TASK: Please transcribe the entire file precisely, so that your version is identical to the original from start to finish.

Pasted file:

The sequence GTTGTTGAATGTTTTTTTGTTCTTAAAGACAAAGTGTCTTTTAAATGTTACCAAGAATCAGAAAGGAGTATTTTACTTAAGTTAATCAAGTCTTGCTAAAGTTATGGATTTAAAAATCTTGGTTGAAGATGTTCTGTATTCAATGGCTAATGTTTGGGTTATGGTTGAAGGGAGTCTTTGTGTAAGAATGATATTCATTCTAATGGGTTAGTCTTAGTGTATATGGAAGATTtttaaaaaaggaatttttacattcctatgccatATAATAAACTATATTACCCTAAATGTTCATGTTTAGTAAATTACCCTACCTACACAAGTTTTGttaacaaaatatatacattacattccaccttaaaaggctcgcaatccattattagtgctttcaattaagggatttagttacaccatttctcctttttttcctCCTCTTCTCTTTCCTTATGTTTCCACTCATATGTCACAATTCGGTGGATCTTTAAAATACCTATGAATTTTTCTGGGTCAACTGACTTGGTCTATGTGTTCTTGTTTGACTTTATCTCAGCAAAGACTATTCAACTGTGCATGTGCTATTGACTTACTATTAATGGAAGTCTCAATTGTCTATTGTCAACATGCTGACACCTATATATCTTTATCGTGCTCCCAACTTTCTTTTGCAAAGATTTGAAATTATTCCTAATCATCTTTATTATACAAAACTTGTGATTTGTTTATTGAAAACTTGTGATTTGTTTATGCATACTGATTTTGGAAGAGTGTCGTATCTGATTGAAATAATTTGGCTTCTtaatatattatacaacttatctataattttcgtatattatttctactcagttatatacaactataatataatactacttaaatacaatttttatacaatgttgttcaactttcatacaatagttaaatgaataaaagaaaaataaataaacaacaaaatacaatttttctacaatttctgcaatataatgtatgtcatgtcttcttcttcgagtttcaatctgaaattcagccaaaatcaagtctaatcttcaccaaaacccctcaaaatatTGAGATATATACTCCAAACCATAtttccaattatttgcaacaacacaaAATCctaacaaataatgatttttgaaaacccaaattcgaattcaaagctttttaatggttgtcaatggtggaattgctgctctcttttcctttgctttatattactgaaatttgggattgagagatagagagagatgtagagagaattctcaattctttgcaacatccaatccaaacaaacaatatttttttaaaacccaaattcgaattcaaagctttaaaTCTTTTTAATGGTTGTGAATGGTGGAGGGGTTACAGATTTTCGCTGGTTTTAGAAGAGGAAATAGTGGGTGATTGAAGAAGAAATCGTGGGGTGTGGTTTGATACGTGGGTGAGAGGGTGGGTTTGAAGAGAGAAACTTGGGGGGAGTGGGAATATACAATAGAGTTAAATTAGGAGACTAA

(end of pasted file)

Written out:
The sequence GTTGTTGAATGTTTTTTTGTTCTTAAAGACAAAGTGTCTTTTAAATGTTACCAAGAATCAGAAAGGAGTATTTTACTTAAGTTAATCAAGTCTTGCTAAAGTTATGGATTTAAAAATCTTGGTTGAAGATGTTCTGTATTCAATGGCTAATGTTTGGGTTATGGTTGAAGGGAGTCTTTGTGTAAGAATGATATTCATTCTAATGGGTTAGTCTTAGTGTATATGGAAGATTtttaaaaaaggaatttttacattcctatgccatATAATAAACTATATTACCCTAAATGTTCATGTTTAGTAAATTACCCTACCTACACAAGTTTTGttaacaaaatatatacattacattccaccttaaaaggctcgcaatccattattagtgctttcaattaagggatttagttacaccatttctcctttttttcctCCTCTTCTCTTTCCTTATGTTTCCACTCATATGTCACAATTCGGTGGATCTTTAAAATACCTATGAATTTTTCTGGGTCAACTGACTTGGTCTATGTGTTCTTGTTTGACTTTATCTCAGCAAAGACTATTCAACTGTGCATGTGCTATTGACTTACTATTAATGGAAGTCTCAATTGTCTATTGTCAACATGCTGACACCTATATATCTTTATCGTGCTCCCAACTTTCTTTTGCAAAGATTTGAAATTATTCCTAATCATCTTTATTATACAAAACTTGTGATTTGTTTATTGAAAACTTGTGATTTGTTTATGCATACTGATTTTGGAAGAGTGTCGTATCTGATTGAAATAATTTGGCTTCTtaatatattatacaacttatctataattttcgtatattatttctactcagttatatacaactataatataatactacttaaatacaatttttatacaatgttgttcaactttcatacaatagttaaatgaataaaagaaaaataaataaacaacaaaatacaatttttctacaatttctgcaatataatgtatgtcatgtcttcttcttcgagtttcaatctgaaattcagccaaaatcaagtctaatcttcaccaaaacccctcaaaatatTGAGATATATACTCCAAACCATAtttccaattatttgcaacaacacaaAATCctaacaaataatgatttttgaaaacccaaattcgaattcaaagctttttaatggttgtcaatggtggaattgctgctctcttttcctttgctttatattactgaaatttgggattgagagatagagagagatgtagagagaattctcaattctttgcaacatccaatccaaacaaacaatatttttttaaaacccaaattcgaattcaaagctttaaaTCTTTTTAATGGTTGTGAATGGTGGAGGGGTTACAGATTTTCGCTGGTTTTAGAAGAGGAAATAGTGGGTGATTGAAGAAGAAATCGTGGGGTGTGGTTTGATACGTGGGTGAGAGGGTGGGTTTGAAGAGAGAAACTTGGGGGGAGTGGGAATATACAATAGAGTTAAATTAGGAGACTAA